Complex Analysis Singularities and Poles

Assume throughout that f is analytic, with a zero of order 42 at z=0.

(a)What kind of zero does f' have at z=0? Why?

(b)What kind of singularity does 1/f have at z=0? Why?

(c)What kind of singularity does f'/f have at z=0? Why?

for (a) I'm pretty sure it is a zero of order 41

for (b) I'm almost sure it is a pole of order 42

but for (c) I am not quite sure nor can I really explain any of a-c

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 Since you arrived at a plausible answer, you must have some intuition for this. Explain it, and go back to the definitions if you need to. You must have some idea about the form of a holomorphic function with a zero of order 42.
 are my answers correct and how can i do (c)?

Complex Analysis Singularities and Poles

Okay, if some analytic function f has a zero of order n at z = a, then you can certainly write it as f(z) = (z-a)^n * h(z) where h is holomorphic, right? This much should at least be true even if all you had was a sensible notion of a zero of a function. So go from here to explain a)-c). It is NOT hard to work out the details.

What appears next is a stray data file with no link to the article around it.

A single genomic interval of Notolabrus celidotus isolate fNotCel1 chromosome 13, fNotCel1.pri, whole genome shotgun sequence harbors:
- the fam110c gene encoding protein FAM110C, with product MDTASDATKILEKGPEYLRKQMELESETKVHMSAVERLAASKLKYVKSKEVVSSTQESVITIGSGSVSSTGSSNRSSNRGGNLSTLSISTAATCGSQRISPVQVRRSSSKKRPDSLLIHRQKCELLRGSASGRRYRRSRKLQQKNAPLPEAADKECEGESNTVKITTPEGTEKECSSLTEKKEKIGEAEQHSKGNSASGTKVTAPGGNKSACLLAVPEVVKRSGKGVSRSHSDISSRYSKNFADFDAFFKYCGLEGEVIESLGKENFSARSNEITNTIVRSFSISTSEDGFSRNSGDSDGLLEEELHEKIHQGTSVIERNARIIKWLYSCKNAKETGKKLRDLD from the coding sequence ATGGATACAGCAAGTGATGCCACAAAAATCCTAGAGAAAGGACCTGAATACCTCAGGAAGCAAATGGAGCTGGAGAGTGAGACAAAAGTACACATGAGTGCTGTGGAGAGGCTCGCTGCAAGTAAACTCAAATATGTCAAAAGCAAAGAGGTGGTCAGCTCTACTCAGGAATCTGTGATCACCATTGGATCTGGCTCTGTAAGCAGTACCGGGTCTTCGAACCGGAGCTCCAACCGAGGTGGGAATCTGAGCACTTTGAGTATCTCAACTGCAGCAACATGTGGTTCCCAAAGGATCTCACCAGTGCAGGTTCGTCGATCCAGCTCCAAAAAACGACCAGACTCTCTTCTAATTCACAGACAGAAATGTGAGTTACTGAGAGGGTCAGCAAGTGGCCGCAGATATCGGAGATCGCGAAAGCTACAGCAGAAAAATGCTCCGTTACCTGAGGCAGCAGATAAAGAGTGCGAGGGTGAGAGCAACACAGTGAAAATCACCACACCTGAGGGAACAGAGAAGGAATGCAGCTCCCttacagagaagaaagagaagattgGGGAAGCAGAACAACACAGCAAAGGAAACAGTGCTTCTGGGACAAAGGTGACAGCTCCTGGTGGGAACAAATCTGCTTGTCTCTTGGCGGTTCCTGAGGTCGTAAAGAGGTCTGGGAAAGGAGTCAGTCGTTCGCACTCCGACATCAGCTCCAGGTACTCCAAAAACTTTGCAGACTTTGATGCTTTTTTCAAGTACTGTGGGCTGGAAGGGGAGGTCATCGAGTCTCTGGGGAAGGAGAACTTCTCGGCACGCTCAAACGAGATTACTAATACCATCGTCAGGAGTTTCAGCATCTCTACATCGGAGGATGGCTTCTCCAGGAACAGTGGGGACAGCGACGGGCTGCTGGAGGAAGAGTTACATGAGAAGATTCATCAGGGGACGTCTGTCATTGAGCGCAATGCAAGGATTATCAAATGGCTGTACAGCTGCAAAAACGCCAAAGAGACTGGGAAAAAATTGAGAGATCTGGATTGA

is it sufficient to say that f(z)=z^42*h(z) which implies that f'(z)=42z^41*g(z) so f'/f has an extra z on the bottom so there is a pole of order 1?
 Looks good, though you don't really need the g.
 what do you mean i don't need the g? i can't use h still correct?

 Tags complex analysis, pole, singularity